Research Project: Two-way Shape Actuators
Actively moving polymers are recognized for their potential to serve in a plethora of biomedical devices including vascular stents, clot-removal devices, catheters, programmable sutures, implants, etc. Such applications demand that materials perform significant mechanical work against external loads; therefore they must exhibit high shape energy densities. This summer project will investigate the chemistry and mechanics of covalent poly(caprolactone) (PCL) networks that contain both static and photosensitive crosslinks. Networks will be manipulated using applied forces and UV-light to create two superimposed networks that are interlocked with opposing stress. This, combined with the stress-induced crystallization behavior of poly(caprolactone), will form the basis of an attempt to demonstrate a single-component, thermal responsive, two-way shape actuator.
Research Project: Hydrogel Culture Environments for Regenerative Medicine Applications
We can interrogate and take advantage of the critical interactions between cells and extracellular matrix (ECM) to create bioactive materials capable of controlling cell function and tissue evolution. To determine the requirements of the microenvironment, we utilize hydrogels easily modified with respect to mechanical integrity, adhesive peptides, ECM molecules, degradability, and incorporation of drugs, to direct cellular differentiation through a variety of mechanisms.In particular, we are interested in utilizing hydrogel microenvironments to direct encapsulated mesenchymal stem cell (adult stem cell) function for applications in musculoskeletal tissue engineering. A thorough understanding of how material properties effect cell differentiation and tissue evolution is essential to tailor ‘instructive materials’ to direct cell function.Targeted polymer therapeutics to overcome drug delivery barriersConventional small molecule drugs and large macromolecular drugs have significant and distinctly different delivery barriers. For example, small molecule drugs, such as the chemotherapeutic doxorubicin, is highly hydrophobic, thus administration requires toxic cosolvents to aid blood solubility. Macromolecular drugs, on the other hand, suffer from enzymatic degradation and inactivation, difficulty in targeting to the appropriate cells and transversing the cell membrane, and often become degraded intracellularly once endocytosed. We are investigating polymer-drug complexes or polymer-drug conjugates to overcome these barriers and modulate drug delivery.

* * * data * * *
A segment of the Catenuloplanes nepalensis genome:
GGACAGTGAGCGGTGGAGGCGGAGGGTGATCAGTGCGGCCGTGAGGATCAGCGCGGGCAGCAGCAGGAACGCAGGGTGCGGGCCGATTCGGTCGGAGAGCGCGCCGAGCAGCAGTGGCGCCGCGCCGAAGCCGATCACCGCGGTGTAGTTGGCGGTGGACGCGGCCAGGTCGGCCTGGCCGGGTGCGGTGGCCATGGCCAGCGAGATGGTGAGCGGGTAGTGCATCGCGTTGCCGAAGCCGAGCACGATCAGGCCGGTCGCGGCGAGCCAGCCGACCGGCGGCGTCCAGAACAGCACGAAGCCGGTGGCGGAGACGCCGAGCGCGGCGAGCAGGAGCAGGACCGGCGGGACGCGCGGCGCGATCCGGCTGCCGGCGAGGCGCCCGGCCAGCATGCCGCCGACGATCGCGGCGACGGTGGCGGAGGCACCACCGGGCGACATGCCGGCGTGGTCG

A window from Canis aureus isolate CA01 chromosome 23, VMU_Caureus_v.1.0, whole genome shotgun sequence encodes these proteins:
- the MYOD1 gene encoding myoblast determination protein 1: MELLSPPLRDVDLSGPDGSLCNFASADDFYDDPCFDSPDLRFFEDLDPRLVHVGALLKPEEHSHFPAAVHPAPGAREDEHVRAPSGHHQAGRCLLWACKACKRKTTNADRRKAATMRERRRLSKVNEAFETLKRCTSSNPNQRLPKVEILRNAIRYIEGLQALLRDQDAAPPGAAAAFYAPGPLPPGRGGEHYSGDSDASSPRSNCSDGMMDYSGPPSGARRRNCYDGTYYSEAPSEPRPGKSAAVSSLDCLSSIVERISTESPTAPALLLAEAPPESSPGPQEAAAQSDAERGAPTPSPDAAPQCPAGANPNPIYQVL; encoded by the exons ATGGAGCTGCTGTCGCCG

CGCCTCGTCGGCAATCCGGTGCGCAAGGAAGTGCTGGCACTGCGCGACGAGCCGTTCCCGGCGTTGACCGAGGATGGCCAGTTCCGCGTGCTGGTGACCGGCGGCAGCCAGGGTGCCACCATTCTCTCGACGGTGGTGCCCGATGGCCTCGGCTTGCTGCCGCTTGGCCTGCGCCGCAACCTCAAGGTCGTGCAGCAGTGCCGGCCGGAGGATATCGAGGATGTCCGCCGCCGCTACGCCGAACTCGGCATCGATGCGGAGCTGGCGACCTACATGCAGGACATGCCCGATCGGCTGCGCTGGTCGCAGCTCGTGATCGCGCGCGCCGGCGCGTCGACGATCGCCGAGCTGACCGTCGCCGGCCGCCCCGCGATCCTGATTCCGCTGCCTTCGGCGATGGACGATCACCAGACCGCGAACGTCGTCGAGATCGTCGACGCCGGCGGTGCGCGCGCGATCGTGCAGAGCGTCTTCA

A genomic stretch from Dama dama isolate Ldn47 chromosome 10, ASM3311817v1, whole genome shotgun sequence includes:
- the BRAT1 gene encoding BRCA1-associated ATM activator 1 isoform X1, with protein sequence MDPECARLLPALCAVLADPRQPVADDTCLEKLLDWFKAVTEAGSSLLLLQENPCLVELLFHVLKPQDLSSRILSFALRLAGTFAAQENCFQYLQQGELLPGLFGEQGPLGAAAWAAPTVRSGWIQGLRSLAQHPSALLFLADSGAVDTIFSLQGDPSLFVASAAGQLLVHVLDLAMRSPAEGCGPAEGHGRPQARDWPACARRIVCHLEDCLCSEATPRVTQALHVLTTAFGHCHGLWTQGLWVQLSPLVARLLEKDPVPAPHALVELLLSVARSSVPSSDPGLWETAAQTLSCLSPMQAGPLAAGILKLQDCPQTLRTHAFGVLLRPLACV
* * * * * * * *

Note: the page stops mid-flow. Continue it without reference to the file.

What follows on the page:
Research Project: Quantitative Determination of the Abrasion Resistance of Cross-linked Sol-Gel Anti-Reflective Coatings for High-Peak-Power Lasers
Full research project description available here.
Research Project: Anisotropic surface functionalization of microneedles
Template synthesis is a very well-known method for fabricating an array of high aspect-ratio needles that are protruding from a flat substrate. The diameter of these needles can be as small as tens of nm, and the length can be in the order of microns. The needles can be made of metals, polymers, semiconductors and biomolecules. Such versatility and the simplicity of this method have led to its use in various fields including energy and biology. This summer research project is focused on developing a microfluidic-based setup that allows such microneedles to be coated with different molecules at the surface, and confer additional functionality to the microneedles.
Research Project: Additive manufacturing of high resolution electronic devices using contact transfer printing with elastomeric materials
The project will involve the development of novel polymers and printing techniques that can be used to manufacture patterned thin film-based devices with resolution below 10 micrometers.
Research Project: Genomics Study of Microbial Production of Bio-ethanol and Bio-hydrogen from Cellulosic Biomass as Renewable Energy Sources
The overall goal of this project is to turn waste biomass, such as grass clippings, cornstalks, and wood chips, into usable hydrogen or ethanol. The short-term objective is to understand how the bacterium controls the production of these two energy sources. Energy experts expect ethanol from biomass to replace at least 30 percent of the national gasoline consumption for transportation by 2030, and hydrogen is a promising future energy source that can be used in fuel cells with high efficiency. Deriving these energy sources from cellulosic biomass makes them renewable, eliminates competition with food supplies, and reduces carbon dioxide emission. The bacterium, called C. thermocellum, has the very rare ability to break down tough plant cellulose and convert it to hydrogen and ethanol. The DNA sequence of the genome of this bacterium, which contains more than 3,000 genes, has been determined. We plan to investigate the interactions among these thousands of genes and to formulate new strategies to efficiently produce hydrogen and ethanol. Molecular cloning, DNA microarrays and proteomic approaches will be employed to facilitate the study. Prior knowledge of biology and molecular biology will be useful for the project.